1987. Monaco - The Yeats the European International Conference:
Opening Statement of the book by C. George SANDULESCU, Monaco.
THE IDÉAL SÉJOUR
(The volume, Yeats the European, being the Proceedings of the Third Conference held at the Princess Grace Irish Library of the Principality of Monaco, in May 1987, was published by Colin Smythe, of Gerrards Cross.)
still loftier than the world suspects
Ever since the morning of Thursday 8 April 1982 -- I remember it so well ! -- when Mark Mortimer of Paris took me high up to Roquebrune-Village, and still higher up, along tortuous mountain roads, to its churchyard in order to show me the Dulac Unicorn plaque, my obsessive dream has been to have an international Yeats Conference organised in the Principality of Monaco.
It had been only the day before that Her Serene Highness Princess Grace had spent the whole afternoon and evening -- nine solid hours ! -- listening attentively to us Joyceans celebrating that other Dubliner's centenary. But the Irish Library did not at that time exist in Monaco, and this Yeats conference idea was nothing more than a wild dream -- or utopia -- or was it an intuition of the large scale cultural activities in the English language that were soon to come to the Principality ?
The moment the Princess Grace Irish Library became a reality -- on 20 November 1984 -- I more than knew that the International Yeats Conference was slowly but certainly on its way. What preceded it were two introductory events, to break the ice: one was devoted to the scrutiny of a very recent edition of Joyce's Ulysses that its editor wanted to pass on as dogma (which was not very wise !); the other gathering was entirely devoted to a possible definition of the impossible concept of Irishness . . .
But a Yeats event was autre chose: it was the focal point. After all, W.B. Yeats had lived, written, socialised, and died at a stone's throw from Monaco in a place more than symbolically called -- by a Joycean coincidence Hôtel Idéal Séjour ! Could one recreate that idéal séjour fifty years later ? Having known Derry Jeffares for just under a quarter of a century -- his scholarly attachment to WBY, his enterprising spirit, his quick and most accurate decision processes and, above all, his worldwide network of scholarly contacts -- I was more than certain that a pleasurable reconstruction of what Yeats had felt and experienced about continental Europe was feasible through him, and through him only.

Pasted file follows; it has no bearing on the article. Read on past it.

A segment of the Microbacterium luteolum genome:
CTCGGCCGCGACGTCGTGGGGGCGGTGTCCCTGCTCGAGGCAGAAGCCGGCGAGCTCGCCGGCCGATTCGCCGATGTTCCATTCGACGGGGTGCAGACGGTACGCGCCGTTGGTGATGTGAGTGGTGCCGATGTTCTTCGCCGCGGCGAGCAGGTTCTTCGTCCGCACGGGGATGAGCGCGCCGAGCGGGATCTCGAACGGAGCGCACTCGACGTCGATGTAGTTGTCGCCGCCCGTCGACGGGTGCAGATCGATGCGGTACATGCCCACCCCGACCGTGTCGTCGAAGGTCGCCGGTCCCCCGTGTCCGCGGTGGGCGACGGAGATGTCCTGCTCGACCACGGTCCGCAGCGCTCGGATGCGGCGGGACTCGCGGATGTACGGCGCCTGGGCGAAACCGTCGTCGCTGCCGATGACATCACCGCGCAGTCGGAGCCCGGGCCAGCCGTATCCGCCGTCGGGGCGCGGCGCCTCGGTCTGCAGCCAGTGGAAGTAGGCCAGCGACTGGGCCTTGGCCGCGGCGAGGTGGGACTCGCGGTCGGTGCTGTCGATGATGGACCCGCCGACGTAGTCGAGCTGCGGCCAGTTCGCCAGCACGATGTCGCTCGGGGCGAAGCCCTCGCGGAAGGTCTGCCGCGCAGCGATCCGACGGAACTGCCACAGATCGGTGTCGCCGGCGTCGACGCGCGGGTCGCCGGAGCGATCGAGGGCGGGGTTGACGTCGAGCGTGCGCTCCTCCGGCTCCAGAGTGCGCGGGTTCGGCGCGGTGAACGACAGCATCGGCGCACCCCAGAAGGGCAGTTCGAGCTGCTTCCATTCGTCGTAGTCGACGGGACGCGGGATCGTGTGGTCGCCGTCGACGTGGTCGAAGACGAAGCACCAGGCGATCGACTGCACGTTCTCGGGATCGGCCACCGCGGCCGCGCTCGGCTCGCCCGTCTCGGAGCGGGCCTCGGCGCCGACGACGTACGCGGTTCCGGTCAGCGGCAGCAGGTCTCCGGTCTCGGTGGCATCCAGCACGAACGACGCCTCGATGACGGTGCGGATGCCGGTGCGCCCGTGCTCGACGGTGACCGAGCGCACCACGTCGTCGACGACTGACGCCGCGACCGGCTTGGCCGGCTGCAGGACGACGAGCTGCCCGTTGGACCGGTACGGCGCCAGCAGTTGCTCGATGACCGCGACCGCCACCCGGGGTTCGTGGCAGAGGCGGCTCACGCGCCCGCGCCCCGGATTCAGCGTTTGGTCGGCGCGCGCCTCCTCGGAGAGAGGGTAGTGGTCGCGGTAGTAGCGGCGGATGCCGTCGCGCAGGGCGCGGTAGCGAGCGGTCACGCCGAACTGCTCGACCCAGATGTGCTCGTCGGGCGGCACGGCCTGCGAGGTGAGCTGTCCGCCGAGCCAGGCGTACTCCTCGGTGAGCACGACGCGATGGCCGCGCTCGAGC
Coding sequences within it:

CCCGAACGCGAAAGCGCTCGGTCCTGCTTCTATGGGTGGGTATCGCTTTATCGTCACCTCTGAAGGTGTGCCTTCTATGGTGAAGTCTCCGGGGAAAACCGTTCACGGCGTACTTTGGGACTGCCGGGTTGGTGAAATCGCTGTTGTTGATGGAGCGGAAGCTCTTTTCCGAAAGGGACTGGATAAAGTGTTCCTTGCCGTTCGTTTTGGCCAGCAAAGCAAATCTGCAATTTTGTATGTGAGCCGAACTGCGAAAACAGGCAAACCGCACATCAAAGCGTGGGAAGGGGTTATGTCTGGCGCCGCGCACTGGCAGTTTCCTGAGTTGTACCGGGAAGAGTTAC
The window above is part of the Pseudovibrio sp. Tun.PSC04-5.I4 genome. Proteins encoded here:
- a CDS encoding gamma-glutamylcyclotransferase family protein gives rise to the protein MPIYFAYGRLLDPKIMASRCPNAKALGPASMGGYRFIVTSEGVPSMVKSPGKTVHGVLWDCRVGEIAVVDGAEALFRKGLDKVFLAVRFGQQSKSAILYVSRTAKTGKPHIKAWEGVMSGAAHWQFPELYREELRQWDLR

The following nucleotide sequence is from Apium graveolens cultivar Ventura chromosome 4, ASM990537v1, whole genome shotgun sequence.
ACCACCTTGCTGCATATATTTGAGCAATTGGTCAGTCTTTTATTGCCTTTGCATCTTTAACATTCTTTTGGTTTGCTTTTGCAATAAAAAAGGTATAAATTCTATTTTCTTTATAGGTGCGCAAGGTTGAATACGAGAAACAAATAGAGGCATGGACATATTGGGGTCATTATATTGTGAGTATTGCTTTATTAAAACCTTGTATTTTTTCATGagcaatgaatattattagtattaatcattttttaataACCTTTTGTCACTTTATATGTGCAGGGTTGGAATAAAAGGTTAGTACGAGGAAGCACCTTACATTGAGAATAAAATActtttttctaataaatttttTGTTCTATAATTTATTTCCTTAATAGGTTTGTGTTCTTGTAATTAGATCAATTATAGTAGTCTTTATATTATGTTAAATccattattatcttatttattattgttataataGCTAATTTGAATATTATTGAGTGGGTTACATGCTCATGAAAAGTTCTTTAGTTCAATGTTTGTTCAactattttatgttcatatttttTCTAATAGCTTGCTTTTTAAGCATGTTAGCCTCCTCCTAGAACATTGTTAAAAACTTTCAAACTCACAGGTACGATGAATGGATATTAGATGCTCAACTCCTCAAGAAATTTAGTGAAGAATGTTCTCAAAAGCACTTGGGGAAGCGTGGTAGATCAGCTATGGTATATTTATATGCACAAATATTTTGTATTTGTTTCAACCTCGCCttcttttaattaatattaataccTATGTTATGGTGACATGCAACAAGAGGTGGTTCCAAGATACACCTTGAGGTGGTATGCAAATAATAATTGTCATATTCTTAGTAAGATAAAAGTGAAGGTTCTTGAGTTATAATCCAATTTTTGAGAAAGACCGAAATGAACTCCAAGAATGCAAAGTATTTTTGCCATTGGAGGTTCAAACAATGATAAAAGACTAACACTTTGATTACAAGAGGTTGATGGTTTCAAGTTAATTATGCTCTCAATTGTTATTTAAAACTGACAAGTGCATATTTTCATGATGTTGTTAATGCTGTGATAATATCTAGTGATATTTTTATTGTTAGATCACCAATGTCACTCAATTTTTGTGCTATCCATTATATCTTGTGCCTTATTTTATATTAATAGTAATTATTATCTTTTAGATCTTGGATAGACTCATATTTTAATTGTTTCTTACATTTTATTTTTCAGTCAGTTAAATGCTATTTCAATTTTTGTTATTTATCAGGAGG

So Derry took over with the promptitude, confidence, and inventivity that is his hallmark. It was very easy to work with him: he sent out the invitations; I received the replies. He drafted the academic programme; I and the Library's Trustees took care of the social programme and everything else that a four-day international conference entails. When it came to chairing, Derry and I chaired jointly: I was keeping the good timing, and he was keeping the good mood; and it was the most satisfying tandem chairing that I have ever experienced. We had become a team to such an extent that it never even occurred to me to thank him at the end of the day for all he had done for us. And when somebody from the audience drew our attention to this omission, it suddenly dawned on me that, deep down inside, Derry was by now one of the house and the essentially pleasurable and highly evocative nature of our séjour was entirely due to him.
The presence of Yeats's children enhanced out family feeling, and pre-war evocative connotations; I wish to thank Senator Michael Yeats and Miss Anne Yeats for their very active participation throughout. I also wish to thank Sir David and Lady Orr for accepting our invitation to attend.
And then, one sunny morning His Serene Highness Prince Albert of Monaco casually walked into the conference hall right in time to listen to the talk on Ezra Pound and then to my friend Bernardo expounding volubly on Lady Gregory.
In a word, it has been an idéal séjour for all of us.
C. George Sandulescu
Monaco, 16 June 1988